The $209.1 billion California Public Employees' Retirement System, the largest defined benefit fund in the country, displays a Jekyll-and-Hyde personality.
On the one hand, its corporate governance activism has become a model for other pension fund and institutional investors. It has demonstrated a strong correlation between good corporate governance and shareholder performance.
On the other hand, its own internal governance appears to have bred allegedly corrupt behavior on the part of members of the CalPERS board of trustees and staff — going all the way to the top, and allegedly compromised the integrity of its investment process. The alleged corruption is not an instance of a rogue staffer, but the alleged actions of members of CalPERS' leadership.
CalPERS' board of trustees should bring in a management consulting firm to help it restructure its internal oversight, including its decision-making process, revamp checks and balances, and ensure accountability, and it should ask for legislative support to reform the structure of the system. The Sacramento-based system also should draw on lessons from the success it has achieved in urging good governance practices that promote accountability and sustainable performance at corporations.
To its credit, CalPERS last October initiated a review of its placement agent fees and activities, and since then has toughened or recommended stronger placement agent and ethical policies, and it restructured its agreement with Apollo Global Management LLC, saving a total of $125 million in fees over five years.
But its internal governance problems risk affecting the integrity and success of its corporate governance activism. That activism, a Wilshire Associates Inc. study shows, has contributed to boosting CalPERS' investment performance.
Even following the financial market crisis of 2008 and early 2009, its shareholder activism program achieved an unprecedented success. As a result, for 2010 it dropped its focus list identifying companies with poor corporate governance and poor shareholder performance, the first time it has done so since the program began in 1988. The reason is each of the companies CalPERS screened for consideration as candidates, except for one in the process of an acquisition, improved its corporate governance practices and had positive performance for the past year.
At the same time CalPERS was attaining success in corporate governance, its internal governance allegedly allowed abuses that appear to have cost the fund millions of dollars, again reflecting a direct relationship between the quality of governance and performance.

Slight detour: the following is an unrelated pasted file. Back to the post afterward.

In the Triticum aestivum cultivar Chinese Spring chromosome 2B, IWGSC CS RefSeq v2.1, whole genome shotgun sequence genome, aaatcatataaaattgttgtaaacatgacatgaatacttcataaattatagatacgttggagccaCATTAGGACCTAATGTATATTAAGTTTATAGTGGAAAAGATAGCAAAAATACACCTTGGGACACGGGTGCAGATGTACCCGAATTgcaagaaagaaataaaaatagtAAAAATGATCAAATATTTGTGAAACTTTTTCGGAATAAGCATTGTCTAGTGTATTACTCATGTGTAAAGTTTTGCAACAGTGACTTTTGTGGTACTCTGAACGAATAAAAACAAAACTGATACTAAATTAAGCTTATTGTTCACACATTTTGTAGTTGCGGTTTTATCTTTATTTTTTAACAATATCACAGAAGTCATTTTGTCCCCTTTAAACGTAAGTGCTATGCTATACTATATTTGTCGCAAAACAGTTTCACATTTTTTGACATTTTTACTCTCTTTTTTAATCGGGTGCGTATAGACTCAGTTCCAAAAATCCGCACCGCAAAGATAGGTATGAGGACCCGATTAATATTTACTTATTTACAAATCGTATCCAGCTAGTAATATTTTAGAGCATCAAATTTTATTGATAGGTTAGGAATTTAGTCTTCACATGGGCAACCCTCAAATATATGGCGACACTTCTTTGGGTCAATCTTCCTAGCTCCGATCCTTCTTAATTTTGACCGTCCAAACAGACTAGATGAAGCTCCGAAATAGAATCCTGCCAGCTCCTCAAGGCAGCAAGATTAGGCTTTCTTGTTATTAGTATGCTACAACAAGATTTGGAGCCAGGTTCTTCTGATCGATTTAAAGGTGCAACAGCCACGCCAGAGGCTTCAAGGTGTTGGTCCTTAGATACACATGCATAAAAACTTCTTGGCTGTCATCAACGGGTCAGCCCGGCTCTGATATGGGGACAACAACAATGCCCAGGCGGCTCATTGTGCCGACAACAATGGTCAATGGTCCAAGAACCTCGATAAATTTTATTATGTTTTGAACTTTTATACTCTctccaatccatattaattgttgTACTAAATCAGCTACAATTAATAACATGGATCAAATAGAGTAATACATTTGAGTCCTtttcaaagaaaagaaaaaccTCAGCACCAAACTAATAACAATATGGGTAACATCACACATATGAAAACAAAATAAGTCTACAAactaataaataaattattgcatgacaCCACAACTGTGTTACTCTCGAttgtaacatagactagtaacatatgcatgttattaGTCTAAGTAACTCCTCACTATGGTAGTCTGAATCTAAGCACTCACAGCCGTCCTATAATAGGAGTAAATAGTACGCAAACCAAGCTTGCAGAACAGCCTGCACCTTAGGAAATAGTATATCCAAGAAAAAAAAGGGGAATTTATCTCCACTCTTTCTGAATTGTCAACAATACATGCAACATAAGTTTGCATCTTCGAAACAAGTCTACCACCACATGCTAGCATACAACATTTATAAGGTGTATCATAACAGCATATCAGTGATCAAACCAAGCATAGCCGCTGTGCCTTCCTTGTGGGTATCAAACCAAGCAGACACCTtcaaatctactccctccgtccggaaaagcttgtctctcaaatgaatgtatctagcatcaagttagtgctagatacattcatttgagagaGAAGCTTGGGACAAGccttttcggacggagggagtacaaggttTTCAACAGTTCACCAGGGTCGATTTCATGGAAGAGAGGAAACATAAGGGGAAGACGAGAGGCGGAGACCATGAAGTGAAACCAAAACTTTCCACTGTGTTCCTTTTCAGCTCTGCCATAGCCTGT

Fred R. Buenrostro Jr., CalPERS CEO from 2002 to 2008, was charged, along with Alfred Robles Villalobos, a CalPERS trustee from 1992 to 1995, in a civil complaint filed May 5 by Edmund G. Brown Jr., California state attorney general, in Los Angeles Superior Court. They are accused of fraudulent and unlicensed securities broker-dealer activities related to pay-to-play investment activities that helped to steer $4.8 billion of CalPERS' investment business to particular firms, resulting in $47 million in commissions being paid to ARVCO Capital Research LLC. ARVCO, also charged in the compliant, was founded and owned by Mr. Villalobos.
Mr. Villalobos allegedly showered favors on Mr. Buenrostro while he was CalPERS CEO, spending tens of thousands of dollars on him, according to the suit. For example, Mr. Villalobos hosted at his Lake Tahoe home and paid for a large part of Mr. Buenrostro's wedding in 2004, the suit alleges. In 2005, ARVCO or Mr. Villalobos paid for a substantial part of the cost of Mr. Buenrostro's 10-day trip around the world, even though Mr. Buenrostro submitted $5,071 as expenses to CalPERS, the suit claims.
The suit also implicates but does not charge Charles P. Valdes, who had been CalPERS investment committee chair, and Leon G. Shahinian, senior investment officer overseeing alternative investments. Mr. Villalobos or ARVCO allegedly contributed to Mr. Valdes' campaign for board trustee and paid for trips, including to the Academy Awards and possibly to Dubai. Also, Mr. Villalobos or ARVCO allegedly paid for Mr. Shahinian's trip to an event at the Museum of Modern Art in New York.
Mr. Shahinian “did not disclose to the CalPERS board that he had just returned from an all-expenses paid trip with Villalobos to New York, even though Mr. Shahinian recommended to the CalPERS board it invest up to $700 million in Apollo Global Management, a firm for which ARVCO served as a placement agent,” the complaint states.
A statement from ARVCO and Mr. Villalobos said, “We vigorously deny allegations in the … complaint.” It said they have been cooperating in the investigation. “We … are confident that … ARVCO, Mr. Villalobos and Mr. Buenrostro will be completely vindicated.”
Mr. Buenrostro couldn't be reached at ARVCO.
CalPERS, which could see clearly problems in corporate governance in companies in which it invested, neglected to examine firms with which it invested, and their placement agents, as well as its own internal governance. It should commission a study similar to the Wilshire study to estimate the cost to it of its internal problems. Fortunately, its corporate governance activism apparently has offset some of the losses from its own internal poor governance.